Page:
liability based on historical trends of previous years and 
attorney's and independent insurance reserve appraiser's 
estimates of pending matters and lawsuits in which the 
Commission is involved. Unemployment claims paid dur- 
ing 2007 and 2006 were immaterial. 

Changes for the years ended December 31, 2007 and 
2006 are as follows: 





2007 


2006 


Beginning balance of reserves 


$ 2,294,914 


2,367,407 


Payment of daims attributable to 
events of both cun'ent and prior years: 






Workers' compensation 


(267,453) 


(422,493) 


General liability 


(156,150) 


— 


Incurred daims 


598,000 


350,000 


Ending balance of reserves 


$ 2,469,311 


2,294,914 



Incurred claims represent the total of a provision for 
events of the current fiscal year and any change in the pro- 
vision for events of the prior fiscal years. 



33 



BOSTON WATER AND SEWER COMMISSION 



(14) CONTINGENCIES 

The Commission is involved in ordinary and routine 
litigation and other matters related to its operations and 
the establishment of rates. Management believes that the 
resolution of these matters will not materially affect the 
financial position of the Commission. 

The Commission has received federal and state grants for 
specific purposes that are subject to review and audit by 
the grantor agencies. Such audits could lead to requests 
for reimbursement to the grantor agency for expenditures 
disallowed under terms of the grant. The Commission 
believes such disallowances, if any, will not be significant. 

The Commission is involved as a defendant in litigation 
regarding the pollution of Boston Harbor. Management 
believes that the Commission's extensive capital improve- 
ment program (see note 11) addresses probable actions 
that the Commission may be required to undertake in con- 
nection with this litigation. Additionally, the Commission 
is likely to bear either directly or through future assess- 
ments of the Authority a substantial portion of the finan- 
cial costs involved. As of December 31, 2007, the overall 
cleanup costs are estimated to be approximately $893.4 
million. However, the extent of the Commission's liability 
for these costs cannot be determined. 



34 



ANNUAL REPORT 2007 



SCHEDULE OF FUNDING PROGRESS— OPEB 

Required Supplementary Information, December 31. 2007 
(Unaudited) 



Actuarial Actuarial value Actuarial accrued Unfunded Funded ratio Covered {(b^)/c)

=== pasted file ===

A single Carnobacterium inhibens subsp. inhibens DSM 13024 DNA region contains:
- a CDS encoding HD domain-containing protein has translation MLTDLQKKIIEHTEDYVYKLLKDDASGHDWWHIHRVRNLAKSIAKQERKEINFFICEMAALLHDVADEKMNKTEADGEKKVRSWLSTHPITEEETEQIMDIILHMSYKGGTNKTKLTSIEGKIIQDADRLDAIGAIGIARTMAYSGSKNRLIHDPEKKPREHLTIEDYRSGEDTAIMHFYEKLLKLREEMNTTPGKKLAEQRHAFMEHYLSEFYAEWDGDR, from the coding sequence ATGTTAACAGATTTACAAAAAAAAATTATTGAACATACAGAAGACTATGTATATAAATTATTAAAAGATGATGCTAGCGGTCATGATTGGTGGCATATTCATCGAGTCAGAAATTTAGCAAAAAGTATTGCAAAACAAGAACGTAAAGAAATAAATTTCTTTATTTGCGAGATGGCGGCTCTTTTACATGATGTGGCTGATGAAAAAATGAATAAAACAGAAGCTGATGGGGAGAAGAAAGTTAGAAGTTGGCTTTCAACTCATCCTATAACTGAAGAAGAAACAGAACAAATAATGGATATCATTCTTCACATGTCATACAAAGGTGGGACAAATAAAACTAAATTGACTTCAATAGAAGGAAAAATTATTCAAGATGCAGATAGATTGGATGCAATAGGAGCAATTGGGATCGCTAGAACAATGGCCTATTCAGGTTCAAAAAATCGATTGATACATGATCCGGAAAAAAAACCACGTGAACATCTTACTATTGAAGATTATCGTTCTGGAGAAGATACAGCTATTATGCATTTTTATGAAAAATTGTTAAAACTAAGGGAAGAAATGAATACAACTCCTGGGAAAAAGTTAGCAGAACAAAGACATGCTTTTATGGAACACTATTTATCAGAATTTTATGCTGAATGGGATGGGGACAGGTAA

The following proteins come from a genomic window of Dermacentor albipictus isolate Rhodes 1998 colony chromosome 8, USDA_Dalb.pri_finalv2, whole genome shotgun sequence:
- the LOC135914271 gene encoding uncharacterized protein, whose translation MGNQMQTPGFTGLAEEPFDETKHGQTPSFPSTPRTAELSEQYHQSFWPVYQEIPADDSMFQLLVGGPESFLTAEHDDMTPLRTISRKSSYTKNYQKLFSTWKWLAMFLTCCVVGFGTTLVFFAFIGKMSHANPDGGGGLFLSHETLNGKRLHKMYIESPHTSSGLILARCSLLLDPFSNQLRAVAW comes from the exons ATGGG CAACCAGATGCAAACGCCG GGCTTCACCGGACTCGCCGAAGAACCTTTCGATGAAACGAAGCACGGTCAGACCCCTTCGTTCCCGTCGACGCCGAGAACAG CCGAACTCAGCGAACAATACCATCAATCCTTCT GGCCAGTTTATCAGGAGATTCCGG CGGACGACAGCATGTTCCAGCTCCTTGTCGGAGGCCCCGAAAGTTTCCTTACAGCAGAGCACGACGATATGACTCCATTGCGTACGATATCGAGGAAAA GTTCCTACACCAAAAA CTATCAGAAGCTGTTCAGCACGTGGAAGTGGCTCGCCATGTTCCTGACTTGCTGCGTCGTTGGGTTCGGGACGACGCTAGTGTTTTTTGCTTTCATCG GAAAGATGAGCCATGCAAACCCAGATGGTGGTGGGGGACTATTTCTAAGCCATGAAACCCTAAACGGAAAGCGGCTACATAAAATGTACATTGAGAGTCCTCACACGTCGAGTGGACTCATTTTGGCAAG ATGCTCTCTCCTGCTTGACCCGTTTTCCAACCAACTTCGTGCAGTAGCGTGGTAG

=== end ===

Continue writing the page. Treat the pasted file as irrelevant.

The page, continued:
valuation date of assets (a) liability (b) (b-a) (a/b) payroll (c) 

6/30/2005 $ — 85,588,894 85,588,894 — % 23,410,932 365.6% 



See accompanying independent auditors' report. 



35 



BOSTON WATER AND SEWER COAAMISSION 

SUPPLEMENTAL SCHEDULE OF 
REVENUES AND EXPENSES— RATE BASIS 



Years ended December 31, 2007 and 2006 



Revenues: 
Water revenue 
Sewer revenue 

Subtotal 
Less: 
Adjustments 
Discounts 
Bad debt 

Subtotal 

Net billed charges 

Prior year surplus 

Miscellaneous revenues: 
Late charge revenue 
Investment income 
Rre pipe revenue 
Other income 
Total revenues 

Direct operating expenses: 
Salaries and wages 
Overtime wages 
Fringe benefits 
Supplies and materials 
Repairs and maintenance 
Utilities 

Professional services 
Space and equipment rentals 
Other services 
Insurance 
Travel and training 
Damage claims 
Inventory 
Capital outlay 
Total direct operating expenses 

Nonoperating expenses: 

MWRA assessment 

Capital improvements 

Principal payments 

Interest expense 

Deposits to reserve ftjnds 

SDWA assessment 
Total nonoperating expenses 
Total current expenses 
Cunrent year rate surplus 



2007 

$ 112,633,394 
140,286,933 
252,920,327 

6,329,825 

866,197 

138,479 
7,334,501 -^ 



$ 



245,585.826 



134,108 



943,257 

7,886,944 

3,595,899 

5,367,899 

263,513,933 



28,138,771 

613,197 

6,603,848 

2,283,837 

6,582,756 

1,067,410 

2,691,028 

106,982 

1,256,064 

766,680 

53,825 

125,833 

26,304 

94,642 

50,411,177 



159,736,851 
13,758,716 
19,969,755 
15,345,212 
3,971,000 
240,468 
213,022,002 
263,433,179 
),754 



2006 



107,394,320 
125,432,655 
232,836,975 



5,609,032 
846,151 
361,202 

6,816,385 
226,010,590 



582,292 



993,771 

7,833,296 

3,469,844 

8,509,793 

247,399,586 



26,801,523 

605,167 

5,927,567 

2,308,064 

4,181,232 

1,351,769 

2,782,136 

137,077 

1,385,327 

782,078 

46,358 

534,744 

17,100 

85,151 

46,945,293 



154,135,878 
11,147,813 
18,527,795 
15,702,119 
568,000 
238,580 

200,320,185 

247,265,478 

134,108 



This supplemental schedule presents the Commission's revenues and expenses on the basis that is presented in the Commission's budget 
and rate-setting dcKuments. See foomote 1 in the notes to the basic financial statements for the differences between this supplemental 
schedule and CjAAP. 
See accompanying independent auditors' report. 



36 



ANNUAL REPORT 2007 






BOSTON WATER AND SEWER COMMISSION 

980 HARRISON AVENUE 

BOSTON, MA 021 19